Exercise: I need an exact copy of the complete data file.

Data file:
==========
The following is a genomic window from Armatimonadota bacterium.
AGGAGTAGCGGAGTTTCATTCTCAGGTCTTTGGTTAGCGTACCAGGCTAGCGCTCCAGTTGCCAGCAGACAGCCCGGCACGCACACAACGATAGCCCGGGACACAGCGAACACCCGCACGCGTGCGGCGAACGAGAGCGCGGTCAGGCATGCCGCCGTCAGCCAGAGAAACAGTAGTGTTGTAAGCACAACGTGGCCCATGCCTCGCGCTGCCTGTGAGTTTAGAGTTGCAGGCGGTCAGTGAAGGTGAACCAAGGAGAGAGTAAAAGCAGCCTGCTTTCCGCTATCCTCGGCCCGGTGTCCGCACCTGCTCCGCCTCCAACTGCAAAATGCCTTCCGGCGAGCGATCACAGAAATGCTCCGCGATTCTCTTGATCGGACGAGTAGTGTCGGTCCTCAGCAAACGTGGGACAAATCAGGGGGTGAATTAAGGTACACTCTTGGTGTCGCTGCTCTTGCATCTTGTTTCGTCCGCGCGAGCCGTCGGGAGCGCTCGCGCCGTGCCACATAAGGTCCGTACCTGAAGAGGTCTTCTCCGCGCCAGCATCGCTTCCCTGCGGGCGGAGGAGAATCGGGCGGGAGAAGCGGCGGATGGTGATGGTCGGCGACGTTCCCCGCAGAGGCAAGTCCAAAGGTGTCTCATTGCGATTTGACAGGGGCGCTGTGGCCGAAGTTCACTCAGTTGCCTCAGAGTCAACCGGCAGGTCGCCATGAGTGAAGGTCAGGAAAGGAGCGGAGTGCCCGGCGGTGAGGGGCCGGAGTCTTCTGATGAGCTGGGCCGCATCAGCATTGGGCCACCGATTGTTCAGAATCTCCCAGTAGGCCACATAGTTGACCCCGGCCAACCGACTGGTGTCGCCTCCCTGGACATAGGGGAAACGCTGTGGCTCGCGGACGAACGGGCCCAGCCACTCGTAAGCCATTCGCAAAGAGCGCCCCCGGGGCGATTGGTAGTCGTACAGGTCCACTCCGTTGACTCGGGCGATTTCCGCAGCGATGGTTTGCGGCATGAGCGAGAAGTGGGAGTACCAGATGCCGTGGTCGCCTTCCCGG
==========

The following is a genomic window from Armatimonadota bacterium.
AGGAGTAGCGGAGTTTCATTCTCAGGTCTTTGGTTAGCGTACCAGGCTAGCGCTCCAGTTGCCAGCAGACAGCCCGGCACGCACACAACGATAGCCCGGGACACAGCGAACACCCGCACGCGTGCGGCGAACGAGAGCGCGGTCAGGCATGCCGCCGTCAGCCAGAGAAACAGTAGTGTTGTAAGCACAACGTGGCCCATGCCTCGCGCTGCCTGTGAGTTTAGAGTTGCAGGCGGTCAGTGAAGGTGAACCAAGGAGAGAGTAAAAGCAGCCTGCTTTCCGCTATCCTCGGCCCGGTGTCCGCACCTGCTCCGCCTCCAACTGCAAAATGCCTTCCGGCGAGCGATCACAGAAATGCTCCGCGATTCTCTTGATCGGACGAGTAGTGTCGGTCCTCAGCAAACGTGGGACAAATCAGGGGGTGAATTAAGGTACACTCTTGGTGTCGCTGCTCTTGCATCTTGTTTCGTCCGCGCGAGCCGTCGGGAGCGCTCGCGCCGTGCCACATAAGGTCCGTACCTGAAGAGGTCTTCTCCGCGCCAGCATCGCTTCCCTGCGGGCGGAGGAGAATCGGGCGGGAGAAGCGGCGGATGGTGATGGTCGGCGACGTTCCCCGCAGAGGCAAGTCCAAAGGTGTCTCATTGCGATTTGACAGGGGCGCTGTGGCCGAAGTTCACTCAGTTGCCTCAGAGTCAACCGGCAGGTCGCCATGAGTGAAGGTCAGGAAAGGAGCGGAGTGCCCGGCGGTGAGGGGCCGGAGTCTTCTGATGAGCTGGGCCGCATCAGCATTGGGCCACCGATTGTTCAGAATCTCCCAGTAGGCCACATAGTTGACCCCGGCCAACCGACTGGTGTCGCCTCCCTGGACATAGGGGAAACGCTGTGGCTCGCGGACGAACGGGCCCAGCCACTCGTAAGCCATTCGCAAAGAGCGCCCCCGGGGCGATTGGTAGTCGTACAGGTCCACTCCGTTGACTCGGGCGATTTCCGCAGCGATGGTTTGCGGCATGAGCGAGAAGTGGGAGTACCAGATGCCGTGGTCGCCTTCCCGG